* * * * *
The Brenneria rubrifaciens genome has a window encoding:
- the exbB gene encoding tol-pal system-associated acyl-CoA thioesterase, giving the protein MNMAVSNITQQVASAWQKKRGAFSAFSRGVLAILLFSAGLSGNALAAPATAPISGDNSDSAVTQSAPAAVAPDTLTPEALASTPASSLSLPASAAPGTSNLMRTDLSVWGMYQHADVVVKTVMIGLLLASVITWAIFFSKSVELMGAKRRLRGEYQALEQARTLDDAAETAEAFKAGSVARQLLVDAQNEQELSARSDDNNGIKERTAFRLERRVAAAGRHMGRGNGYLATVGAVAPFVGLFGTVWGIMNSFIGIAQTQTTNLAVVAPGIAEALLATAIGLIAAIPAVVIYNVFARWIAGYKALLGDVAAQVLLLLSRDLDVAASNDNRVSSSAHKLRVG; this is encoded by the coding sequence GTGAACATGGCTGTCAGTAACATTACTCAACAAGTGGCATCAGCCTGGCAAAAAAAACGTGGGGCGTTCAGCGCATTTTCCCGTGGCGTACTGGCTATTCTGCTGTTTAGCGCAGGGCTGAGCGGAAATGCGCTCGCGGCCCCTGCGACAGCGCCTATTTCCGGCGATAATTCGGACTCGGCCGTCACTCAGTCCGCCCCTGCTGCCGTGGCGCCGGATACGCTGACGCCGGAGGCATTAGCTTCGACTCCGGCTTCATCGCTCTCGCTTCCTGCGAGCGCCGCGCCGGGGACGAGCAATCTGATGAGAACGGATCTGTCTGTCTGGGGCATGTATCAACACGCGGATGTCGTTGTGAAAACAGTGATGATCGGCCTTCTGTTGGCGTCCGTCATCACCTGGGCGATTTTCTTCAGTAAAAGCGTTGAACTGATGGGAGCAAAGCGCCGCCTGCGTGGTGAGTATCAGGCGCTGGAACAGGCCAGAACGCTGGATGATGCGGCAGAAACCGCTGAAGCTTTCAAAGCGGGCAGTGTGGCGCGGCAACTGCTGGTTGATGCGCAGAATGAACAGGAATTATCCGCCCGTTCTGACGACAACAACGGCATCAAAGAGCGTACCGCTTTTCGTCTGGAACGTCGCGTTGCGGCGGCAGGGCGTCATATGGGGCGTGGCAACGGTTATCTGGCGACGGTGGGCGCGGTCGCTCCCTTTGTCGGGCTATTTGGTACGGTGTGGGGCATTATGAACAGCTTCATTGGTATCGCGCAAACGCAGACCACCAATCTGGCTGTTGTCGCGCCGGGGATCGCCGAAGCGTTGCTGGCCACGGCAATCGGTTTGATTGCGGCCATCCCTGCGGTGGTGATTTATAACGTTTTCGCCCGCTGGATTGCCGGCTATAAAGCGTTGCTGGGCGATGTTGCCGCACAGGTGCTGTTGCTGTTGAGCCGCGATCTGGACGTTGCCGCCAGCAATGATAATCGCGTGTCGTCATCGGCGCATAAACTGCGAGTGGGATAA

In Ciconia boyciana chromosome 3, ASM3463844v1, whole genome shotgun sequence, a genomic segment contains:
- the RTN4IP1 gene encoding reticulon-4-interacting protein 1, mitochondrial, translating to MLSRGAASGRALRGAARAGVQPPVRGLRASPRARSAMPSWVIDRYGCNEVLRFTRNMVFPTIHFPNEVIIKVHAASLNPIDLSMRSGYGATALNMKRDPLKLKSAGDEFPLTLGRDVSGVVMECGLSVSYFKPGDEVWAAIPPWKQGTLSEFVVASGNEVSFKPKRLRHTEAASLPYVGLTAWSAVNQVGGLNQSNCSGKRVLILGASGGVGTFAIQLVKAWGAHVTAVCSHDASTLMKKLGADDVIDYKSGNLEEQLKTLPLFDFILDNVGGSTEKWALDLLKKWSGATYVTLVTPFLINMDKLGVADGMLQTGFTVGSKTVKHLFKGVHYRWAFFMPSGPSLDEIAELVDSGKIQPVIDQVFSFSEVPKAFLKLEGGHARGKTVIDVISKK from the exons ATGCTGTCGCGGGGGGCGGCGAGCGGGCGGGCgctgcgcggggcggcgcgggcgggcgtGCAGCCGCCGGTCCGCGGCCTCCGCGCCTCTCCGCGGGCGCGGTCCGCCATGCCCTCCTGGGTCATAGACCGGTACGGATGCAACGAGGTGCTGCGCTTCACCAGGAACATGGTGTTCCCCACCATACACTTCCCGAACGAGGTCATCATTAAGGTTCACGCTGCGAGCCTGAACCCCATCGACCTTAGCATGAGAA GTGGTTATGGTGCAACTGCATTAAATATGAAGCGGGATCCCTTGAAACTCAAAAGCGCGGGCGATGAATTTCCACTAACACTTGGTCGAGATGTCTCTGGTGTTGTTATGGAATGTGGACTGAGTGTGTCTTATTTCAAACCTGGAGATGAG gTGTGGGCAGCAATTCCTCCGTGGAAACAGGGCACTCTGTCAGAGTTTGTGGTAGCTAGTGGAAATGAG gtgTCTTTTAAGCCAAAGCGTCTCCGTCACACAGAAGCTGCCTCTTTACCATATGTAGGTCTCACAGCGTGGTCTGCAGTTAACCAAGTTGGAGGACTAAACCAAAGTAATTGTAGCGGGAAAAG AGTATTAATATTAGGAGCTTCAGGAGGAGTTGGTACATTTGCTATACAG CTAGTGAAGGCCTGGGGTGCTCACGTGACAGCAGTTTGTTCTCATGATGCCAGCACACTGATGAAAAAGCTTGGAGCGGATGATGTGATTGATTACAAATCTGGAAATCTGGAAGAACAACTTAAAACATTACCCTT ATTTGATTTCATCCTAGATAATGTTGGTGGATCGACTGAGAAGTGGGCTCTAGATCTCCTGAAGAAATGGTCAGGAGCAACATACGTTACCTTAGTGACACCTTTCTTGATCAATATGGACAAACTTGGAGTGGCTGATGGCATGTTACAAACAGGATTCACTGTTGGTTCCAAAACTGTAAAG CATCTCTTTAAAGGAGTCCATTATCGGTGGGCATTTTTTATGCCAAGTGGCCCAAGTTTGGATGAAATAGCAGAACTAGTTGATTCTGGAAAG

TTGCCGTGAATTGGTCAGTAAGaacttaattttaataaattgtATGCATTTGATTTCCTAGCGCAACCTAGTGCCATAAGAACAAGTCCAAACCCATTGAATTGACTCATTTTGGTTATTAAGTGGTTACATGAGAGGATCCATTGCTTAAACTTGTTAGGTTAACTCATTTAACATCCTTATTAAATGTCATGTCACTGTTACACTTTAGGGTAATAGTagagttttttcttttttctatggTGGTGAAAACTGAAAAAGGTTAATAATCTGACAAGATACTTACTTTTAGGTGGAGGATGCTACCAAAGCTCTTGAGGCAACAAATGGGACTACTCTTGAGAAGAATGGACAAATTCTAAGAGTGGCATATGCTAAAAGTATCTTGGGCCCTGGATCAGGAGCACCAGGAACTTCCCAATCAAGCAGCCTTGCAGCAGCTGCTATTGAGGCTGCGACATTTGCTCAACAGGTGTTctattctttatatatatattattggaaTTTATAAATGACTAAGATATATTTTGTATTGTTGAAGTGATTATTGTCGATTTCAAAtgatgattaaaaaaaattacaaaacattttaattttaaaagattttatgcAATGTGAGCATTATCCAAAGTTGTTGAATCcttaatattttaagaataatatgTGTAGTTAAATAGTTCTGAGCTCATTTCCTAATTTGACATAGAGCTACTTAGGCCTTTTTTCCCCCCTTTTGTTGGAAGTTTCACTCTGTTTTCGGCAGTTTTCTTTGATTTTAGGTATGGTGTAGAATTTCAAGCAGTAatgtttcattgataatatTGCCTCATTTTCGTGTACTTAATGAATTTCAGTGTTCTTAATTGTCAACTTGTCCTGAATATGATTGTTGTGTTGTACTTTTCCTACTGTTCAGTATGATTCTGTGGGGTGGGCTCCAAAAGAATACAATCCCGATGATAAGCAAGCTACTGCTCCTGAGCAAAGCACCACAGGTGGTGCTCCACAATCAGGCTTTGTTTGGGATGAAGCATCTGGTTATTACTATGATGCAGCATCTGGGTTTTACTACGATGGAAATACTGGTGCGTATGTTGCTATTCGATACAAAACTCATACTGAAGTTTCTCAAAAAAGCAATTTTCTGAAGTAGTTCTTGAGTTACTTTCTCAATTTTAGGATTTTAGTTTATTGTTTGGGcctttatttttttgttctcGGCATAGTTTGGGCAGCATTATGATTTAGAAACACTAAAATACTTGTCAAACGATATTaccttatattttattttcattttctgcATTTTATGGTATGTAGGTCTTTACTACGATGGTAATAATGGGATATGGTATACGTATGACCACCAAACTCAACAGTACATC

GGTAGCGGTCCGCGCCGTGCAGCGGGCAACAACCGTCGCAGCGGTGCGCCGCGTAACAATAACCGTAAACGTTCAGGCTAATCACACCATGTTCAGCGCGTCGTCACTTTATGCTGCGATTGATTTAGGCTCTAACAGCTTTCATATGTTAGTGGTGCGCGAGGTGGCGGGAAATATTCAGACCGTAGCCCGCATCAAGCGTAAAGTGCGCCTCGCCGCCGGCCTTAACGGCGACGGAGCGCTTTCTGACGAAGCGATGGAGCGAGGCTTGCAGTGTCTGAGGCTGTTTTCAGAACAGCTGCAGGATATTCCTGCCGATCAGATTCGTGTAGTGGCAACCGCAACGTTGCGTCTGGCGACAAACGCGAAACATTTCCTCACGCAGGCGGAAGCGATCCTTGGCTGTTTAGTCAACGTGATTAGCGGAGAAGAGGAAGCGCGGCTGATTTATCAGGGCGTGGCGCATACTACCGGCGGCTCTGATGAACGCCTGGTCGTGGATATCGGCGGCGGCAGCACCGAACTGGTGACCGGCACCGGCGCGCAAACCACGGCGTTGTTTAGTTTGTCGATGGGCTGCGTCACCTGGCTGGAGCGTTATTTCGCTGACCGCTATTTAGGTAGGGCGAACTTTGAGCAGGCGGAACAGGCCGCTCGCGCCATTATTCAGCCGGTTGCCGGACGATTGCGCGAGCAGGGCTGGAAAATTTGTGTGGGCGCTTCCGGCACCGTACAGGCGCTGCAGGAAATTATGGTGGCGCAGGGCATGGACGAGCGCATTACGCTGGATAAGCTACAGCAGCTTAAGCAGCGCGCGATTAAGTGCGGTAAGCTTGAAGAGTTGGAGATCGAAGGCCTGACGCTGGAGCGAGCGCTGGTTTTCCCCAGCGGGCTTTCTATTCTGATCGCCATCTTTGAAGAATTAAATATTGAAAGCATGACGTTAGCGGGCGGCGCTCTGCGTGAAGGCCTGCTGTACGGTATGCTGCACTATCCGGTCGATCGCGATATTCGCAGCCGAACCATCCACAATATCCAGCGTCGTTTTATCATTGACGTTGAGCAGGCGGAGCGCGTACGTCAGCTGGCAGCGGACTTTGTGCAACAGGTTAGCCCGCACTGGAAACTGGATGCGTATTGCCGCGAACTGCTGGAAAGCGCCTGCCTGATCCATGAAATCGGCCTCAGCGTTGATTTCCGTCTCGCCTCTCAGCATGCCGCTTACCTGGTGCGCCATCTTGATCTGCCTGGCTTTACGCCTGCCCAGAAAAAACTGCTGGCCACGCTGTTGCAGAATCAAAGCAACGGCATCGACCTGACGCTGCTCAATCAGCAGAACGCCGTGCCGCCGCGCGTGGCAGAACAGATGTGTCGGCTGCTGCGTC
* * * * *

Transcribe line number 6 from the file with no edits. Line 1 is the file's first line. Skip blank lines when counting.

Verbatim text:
GGTAGCGGTCCGCGCCGTGCAGCGGGCAACAACCGTCGCAGCGGTGCGCCGCGTAACAATAACCGTAAACGTTCAGGCTAATCACACCATGTTCAGCGCGTCGTCACTTTATGCTGCGATTGATTTAGGCTCTAACAGCTTTCATATGTTAGTGGTGCGCGAGGTGGCGGGAAATATTCAGACCGTAGCCCGCATCAAGCGTAAAGTGCGCCTCGCCGCCGGCCTTAACGGCGACGGAGCGCTTTCTGACGAAGCGATGGAGCGAGGCTTGCAGTGTCTGAGGCTGTTTTCAGAACAGCTGCAGGATATTCCTGCCGATCAGATTCGTGTAGTGGCAACCGCAACGTTGCGTCTGGCGACAAACGCGAAACATTTCCTCACGCAGGCGGAAGCGATCCTTGGCTGTTTAGTCAACGTGATTAGCGGAGAAGAGGAAGCGCGGCTGATTTATCAGGGCGTGGCGCATACTACCGGCGGCTCTGATGAACGCCTGGTCGTGGATATCGGCGGCGGCAGCACCGAACTGGTGACCGGCACCGGCGCGCAAACCACGGCGTTGTTTAGTTTGTCGATGGGCTGCGTCACCTGGCTGGAGCGTTATTTCGCTGACCGCTATTTAGGTAGGGCGAACTTTGAGCAGGCGGAACAGGCCGCTCGCGCCATTATTCAGCCGGTTGCCGGACGATTGCGCGAGCAGGGCTGGAAAATTTGTGTGGGCGCTTCCGGCACCGTACAGGCGCTGCAGGAAATTATGGTGGCGCAGGGCATGGACGAGCGCATTACGCTGGATAAGCTACAGCAGCTTAAGCAGCGCGCGATTAAGTGCGGTAAGCTTGAAGAGTTGGAGATCGAAGGCCTGACGCTGGAGCGAGCGCTGGTTTTCCCCAGCGGGCTTTCTATTCTGATCGCCATCTTTGAAGAATTAAATATTGAAAGCATGACGTTAGCGGGCGGCGCTCTGCGTGAAGGCCTGCTGTACGGTATGCTGCACTATCCGGTCGATCGCGATATTCGCAGCCGAACCATCCACAATATCCAGCGTCGTTTTATCATTGACGTTGAGCAGGCGGAGCGCGTACGTCAGCTGGCAGCGGACTTTGTGCAACAGGTTAGCCCGCACTGGAAACTGGATGCGTATTGCCGCGAACTGCTGGAAAGCGCCTGCCTGATCCATGAAATCGGCCTCAGCGTTGATTTCCGTCTCGCCTCTCAGCATGCCGCTTACCTGGTGCGCCATCTTGATCTGCCTGGCTTTACGCCTGCCCAGAAAAAACTGCTGGCCACGCTGTTGCAGAATCAAAGCAACGGCATCGACCTGACGCTGCTCAATCAGCAGAACGCCGTGCCGCCGCGCGTGGCAGAACAGATGTGTCGGCTGCTGCGTC